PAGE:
With the onset of warm spring conditions (September), glyphosate (540 g/L) treatments limited to 1 L/ha recovered well; however, glyphosate at 2 L/ha and 4 L/ha (in particular) and Select at 750 mL/ha did not recover to the same extent due to some plant death. The broad spectrum knockdowns mixed with other herbicides (i.e. triazines or triasulfuron) were the most effective treatments (based on visual observations) for removing annual weeds from the perennial pasture. The Sprayseed-simazine and glyphosate-atrazine treatments, in particular, were virtually weed free in spring, remained green longer and produced more subtropical grass biomass than the weedy unsprayed control.

Discussion

There are two possible factors reflected in the damage scores (Table 1). The average damage scores reflect the initial (negative) impact due to the herbicide, and possibly a subsequent (positive) response due to the removal of competition by annual weeds. This trial has not attempted to tease apart these two factors; it is simply a trial ascertaining the initial and final consequences of applying different herbicides in winter to established subtropical grass pastures. Although the subtropical grasses did not appear to grow over the winter period (Jul-Aug), the damage scores indicate that they are not completely dormant. The initial damage caused by the knockdown herbicides/mixtures, and the ‘dim’ herbicide Select, is therefore not surprising. However, damage may have been less were perennials grazed hard before spraying.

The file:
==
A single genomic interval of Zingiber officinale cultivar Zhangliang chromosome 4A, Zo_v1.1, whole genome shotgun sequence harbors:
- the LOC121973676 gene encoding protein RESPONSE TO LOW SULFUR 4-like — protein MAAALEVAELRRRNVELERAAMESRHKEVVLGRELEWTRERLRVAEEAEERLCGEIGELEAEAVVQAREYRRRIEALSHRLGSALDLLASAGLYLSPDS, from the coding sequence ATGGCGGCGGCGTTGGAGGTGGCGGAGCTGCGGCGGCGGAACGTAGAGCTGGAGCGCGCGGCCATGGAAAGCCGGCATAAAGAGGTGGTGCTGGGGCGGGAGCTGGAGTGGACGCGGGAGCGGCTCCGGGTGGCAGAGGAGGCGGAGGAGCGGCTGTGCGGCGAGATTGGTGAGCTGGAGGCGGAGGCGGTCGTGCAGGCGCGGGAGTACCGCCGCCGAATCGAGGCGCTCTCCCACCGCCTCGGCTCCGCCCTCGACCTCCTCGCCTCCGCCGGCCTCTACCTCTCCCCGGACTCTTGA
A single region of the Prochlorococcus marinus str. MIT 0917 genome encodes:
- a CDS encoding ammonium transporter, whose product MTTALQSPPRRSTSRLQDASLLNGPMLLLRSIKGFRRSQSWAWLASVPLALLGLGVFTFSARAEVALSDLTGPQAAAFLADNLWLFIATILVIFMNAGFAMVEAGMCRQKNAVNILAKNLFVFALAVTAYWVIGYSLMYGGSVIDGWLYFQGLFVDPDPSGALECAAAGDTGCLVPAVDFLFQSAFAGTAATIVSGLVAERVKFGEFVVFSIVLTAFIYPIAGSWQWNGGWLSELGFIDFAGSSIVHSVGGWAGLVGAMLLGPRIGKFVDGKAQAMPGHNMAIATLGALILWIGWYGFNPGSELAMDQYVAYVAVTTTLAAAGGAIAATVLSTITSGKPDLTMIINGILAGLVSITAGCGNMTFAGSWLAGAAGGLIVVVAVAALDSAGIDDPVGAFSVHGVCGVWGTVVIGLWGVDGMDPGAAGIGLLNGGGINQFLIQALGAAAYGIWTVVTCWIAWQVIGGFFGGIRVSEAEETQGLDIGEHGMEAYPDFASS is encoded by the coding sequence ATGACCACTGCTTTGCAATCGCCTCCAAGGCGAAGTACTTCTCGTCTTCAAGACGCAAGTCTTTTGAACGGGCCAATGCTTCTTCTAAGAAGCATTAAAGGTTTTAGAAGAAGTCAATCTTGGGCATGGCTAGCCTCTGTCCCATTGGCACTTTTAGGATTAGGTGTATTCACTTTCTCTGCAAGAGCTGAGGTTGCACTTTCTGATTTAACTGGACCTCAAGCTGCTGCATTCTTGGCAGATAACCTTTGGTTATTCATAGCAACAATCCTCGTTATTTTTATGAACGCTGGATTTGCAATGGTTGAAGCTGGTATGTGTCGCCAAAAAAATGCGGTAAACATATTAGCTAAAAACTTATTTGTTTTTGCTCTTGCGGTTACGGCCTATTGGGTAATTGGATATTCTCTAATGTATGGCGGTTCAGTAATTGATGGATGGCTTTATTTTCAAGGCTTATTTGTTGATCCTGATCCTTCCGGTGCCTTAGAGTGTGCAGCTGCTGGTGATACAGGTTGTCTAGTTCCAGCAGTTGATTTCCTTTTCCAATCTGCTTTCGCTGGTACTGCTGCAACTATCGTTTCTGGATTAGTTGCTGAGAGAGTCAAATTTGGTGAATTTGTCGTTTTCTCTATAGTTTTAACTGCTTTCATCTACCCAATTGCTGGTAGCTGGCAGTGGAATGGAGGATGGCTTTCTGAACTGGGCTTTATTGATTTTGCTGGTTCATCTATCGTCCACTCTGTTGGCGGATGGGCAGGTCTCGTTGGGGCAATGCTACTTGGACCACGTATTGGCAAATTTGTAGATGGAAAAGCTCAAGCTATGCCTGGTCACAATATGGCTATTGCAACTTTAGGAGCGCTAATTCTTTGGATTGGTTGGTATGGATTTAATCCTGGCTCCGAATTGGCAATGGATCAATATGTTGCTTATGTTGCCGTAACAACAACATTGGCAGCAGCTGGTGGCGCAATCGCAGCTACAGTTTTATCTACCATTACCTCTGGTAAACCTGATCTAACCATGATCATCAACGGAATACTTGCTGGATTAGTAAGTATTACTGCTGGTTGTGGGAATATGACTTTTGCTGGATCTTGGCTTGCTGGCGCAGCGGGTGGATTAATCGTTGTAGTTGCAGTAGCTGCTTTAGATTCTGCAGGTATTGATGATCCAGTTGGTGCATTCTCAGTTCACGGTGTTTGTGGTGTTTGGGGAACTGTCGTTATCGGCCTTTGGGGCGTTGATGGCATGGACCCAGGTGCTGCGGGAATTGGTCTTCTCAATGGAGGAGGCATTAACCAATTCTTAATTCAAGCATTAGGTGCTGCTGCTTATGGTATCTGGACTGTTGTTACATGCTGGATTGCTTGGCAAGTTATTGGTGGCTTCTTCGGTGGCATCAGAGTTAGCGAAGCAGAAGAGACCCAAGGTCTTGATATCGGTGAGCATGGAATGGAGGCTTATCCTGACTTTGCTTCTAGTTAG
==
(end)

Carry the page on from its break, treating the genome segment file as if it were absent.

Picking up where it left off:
Viable grain crops are dependent on good weed control and there is considerable knowledge among growers on knockdown and in-crop weed control options. In the context of pasture cropping, there are additional considerations: the impact of herbicides on the longer term productivity and persistence of the perennial pasture base, and the role that herbicides might play (in some situations) to suppress perennial plants, and minimise competition between annual and perennial species. This trial has shown that the most widely grown subtropical pastures in the Northern Agricultural Region (panic, Rhodes and signal grass mix) are tolerant of herbicides commonly used in cereal and lupin crops; robust rates of glyphosate, Select and other ‘dims’ may be an exception. Useful tolerance to a range of herbicides was also reported by McCormick et al. (2011). Sprayseed and glyphosate treatments provided some suppression of the perennial pasture. This might be useful to minimise interspecies competition during crop establishment in years with early autumn rains. The impact was more sustained for glyphosate, especially at higher rates; however, this is likely to come at a cost to perennial persistence, as glyphosate (540 g/L) at 2 and 4 L/ha killed some plants. Thus Sprayseed is a safer knockdown than glyphosate on established perennial grasses, particularly where plants are small, sparse or under other stresses.